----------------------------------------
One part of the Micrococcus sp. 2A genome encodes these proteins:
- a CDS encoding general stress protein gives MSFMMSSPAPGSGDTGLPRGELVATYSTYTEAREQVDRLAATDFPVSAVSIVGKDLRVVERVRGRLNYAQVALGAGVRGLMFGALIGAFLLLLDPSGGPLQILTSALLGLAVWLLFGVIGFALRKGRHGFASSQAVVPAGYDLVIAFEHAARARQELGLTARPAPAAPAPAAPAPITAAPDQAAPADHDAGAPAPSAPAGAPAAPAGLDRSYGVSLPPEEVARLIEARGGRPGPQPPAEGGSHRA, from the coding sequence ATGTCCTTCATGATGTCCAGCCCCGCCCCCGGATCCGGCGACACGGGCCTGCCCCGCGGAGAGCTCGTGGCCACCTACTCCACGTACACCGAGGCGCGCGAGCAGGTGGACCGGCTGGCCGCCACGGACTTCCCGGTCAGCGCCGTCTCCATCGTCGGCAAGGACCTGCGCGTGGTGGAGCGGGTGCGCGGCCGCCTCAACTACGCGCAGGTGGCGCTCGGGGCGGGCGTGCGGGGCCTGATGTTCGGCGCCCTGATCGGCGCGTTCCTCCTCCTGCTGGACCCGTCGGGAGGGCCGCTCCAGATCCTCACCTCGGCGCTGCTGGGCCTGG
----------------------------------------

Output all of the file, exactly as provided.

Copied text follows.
One part of the Micrococcus sp. 2A genome encodes these proteins:
- a CDS encoding general stress protein gives MSFMMSSPAPGSGDTGLPRGELVATYSTYTEAREQVDRLAATDFPVSAVSIVGKDLRVVERVRGRLNYAQVALGAGVRGLMFGALIGAFLLLLDPSGGPLQILTSALLGLAVWLLFGVIGFALRKGRHGFASSQAVVPAGYDLVIAFEHAARARQELGLTARPAPAAPAPAAPAPITAAPDQAAPADHDAGAPAPSAPAGAPAAPAGLDRSYGVSLPPEEVARLIEARGGRPGPQPPAEGGSHRA, from the coding sequence ATGTCCTTCATGATGTCCAGCCCCGCCCCCGGATCCGGCGACACGGGCCTGCCCCGCGGAGAGCTCGTGGCCACCTACTCCACGTACACCGAGGCGCGCGAGCAGGTGGACCGGCTGGCCGCCACGGACTTCCCGGTCAGCGCCGTCTCCATCGTCGGCAAGGACCTGCGCGTGGTGGAGCGGGTGCGCGGCCGCCTCAACTACGCGCAGGTGGCGCTCGGGGCGGGCGTGCGGGGCCTGATGTTCGGCGCCCTGATCGGCGCGTTCCTCCTCCTGCTGGACCCGTCGGGAGGGCCGCTCCAGATCCTCACCTCGGCGCTGCTGGGCCTGG